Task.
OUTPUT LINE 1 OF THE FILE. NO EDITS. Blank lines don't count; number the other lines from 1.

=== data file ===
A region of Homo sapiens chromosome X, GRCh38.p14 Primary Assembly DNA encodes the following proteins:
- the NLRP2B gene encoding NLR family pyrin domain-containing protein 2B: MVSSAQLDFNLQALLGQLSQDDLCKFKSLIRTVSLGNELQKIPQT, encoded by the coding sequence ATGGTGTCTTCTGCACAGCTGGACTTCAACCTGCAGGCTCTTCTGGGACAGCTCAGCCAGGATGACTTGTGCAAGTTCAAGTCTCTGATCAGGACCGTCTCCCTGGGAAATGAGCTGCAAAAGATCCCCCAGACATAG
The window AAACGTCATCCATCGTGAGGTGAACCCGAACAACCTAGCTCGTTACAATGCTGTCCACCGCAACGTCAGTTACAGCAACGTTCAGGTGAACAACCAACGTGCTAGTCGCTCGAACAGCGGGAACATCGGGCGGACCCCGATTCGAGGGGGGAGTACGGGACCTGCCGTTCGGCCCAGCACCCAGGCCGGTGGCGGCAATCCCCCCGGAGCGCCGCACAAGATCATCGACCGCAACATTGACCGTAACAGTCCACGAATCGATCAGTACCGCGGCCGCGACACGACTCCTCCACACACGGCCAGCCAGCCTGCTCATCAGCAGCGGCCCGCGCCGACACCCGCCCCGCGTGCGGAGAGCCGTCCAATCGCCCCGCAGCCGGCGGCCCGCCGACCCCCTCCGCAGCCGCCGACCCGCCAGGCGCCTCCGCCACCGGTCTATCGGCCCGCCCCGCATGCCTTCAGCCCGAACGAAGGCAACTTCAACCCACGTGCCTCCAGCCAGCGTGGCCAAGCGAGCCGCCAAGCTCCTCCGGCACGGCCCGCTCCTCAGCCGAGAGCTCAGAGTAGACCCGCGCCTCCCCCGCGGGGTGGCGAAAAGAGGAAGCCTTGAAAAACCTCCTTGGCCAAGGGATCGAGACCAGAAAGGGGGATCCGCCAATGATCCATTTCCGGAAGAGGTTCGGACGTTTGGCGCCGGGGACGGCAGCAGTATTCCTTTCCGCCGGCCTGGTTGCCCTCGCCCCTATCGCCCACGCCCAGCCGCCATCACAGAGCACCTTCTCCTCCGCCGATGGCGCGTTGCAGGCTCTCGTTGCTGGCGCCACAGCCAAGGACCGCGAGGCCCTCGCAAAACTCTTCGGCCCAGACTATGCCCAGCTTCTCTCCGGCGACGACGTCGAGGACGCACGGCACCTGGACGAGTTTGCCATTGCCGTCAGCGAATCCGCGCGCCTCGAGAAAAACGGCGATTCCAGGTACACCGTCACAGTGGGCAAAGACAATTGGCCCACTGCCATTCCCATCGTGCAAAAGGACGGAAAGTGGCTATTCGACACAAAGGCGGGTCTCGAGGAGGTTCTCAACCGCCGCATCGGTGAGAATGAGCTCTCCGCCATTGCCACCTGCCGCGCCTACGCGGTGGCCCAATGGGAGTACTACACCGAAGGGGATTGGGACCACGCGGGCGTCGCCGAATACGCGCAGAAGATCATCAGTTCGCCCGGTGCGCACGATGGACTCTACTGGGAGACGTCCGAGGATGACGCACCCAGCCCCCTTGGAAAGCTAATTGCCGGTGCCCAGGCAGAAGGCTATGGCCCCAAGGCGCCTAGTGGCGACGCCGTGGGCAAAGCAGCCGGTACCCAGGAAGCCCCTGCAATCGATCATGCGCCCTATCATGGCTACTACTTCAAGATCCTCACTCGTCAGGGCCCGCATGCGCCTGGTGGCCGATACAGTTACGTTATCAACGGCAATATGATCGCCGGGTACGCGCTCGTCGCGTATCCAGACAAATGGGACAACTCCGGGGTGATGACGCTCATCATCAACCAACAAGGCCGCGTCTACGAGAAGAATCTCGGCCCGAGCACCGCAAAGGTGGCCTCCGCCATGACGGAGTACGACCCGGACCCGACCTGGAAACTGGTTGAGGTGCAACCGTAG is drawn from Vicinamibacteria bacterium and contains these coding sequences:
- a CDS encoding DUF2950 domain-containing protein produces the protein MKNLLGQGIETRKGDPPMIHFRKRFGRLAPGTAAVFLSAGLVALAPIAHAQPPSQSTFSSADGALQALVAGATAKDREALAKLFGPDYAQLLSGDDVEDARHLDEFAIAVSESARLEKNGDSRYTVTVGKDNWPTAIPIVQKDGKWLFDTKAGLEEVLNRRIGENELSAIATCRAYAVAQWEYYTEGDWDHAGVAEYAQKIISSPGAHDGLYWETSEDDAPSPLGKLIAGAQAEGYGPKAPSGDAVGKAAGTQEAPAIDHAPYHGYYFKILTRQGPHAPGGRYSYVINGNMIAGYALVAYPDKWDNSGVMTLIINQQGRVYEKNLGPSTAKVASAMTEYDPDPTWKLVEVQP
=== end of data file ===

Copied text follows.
A region of Homo sapiens chromosome X, GRCh38.p14 Primary Assembly DNA encodes the following proteins: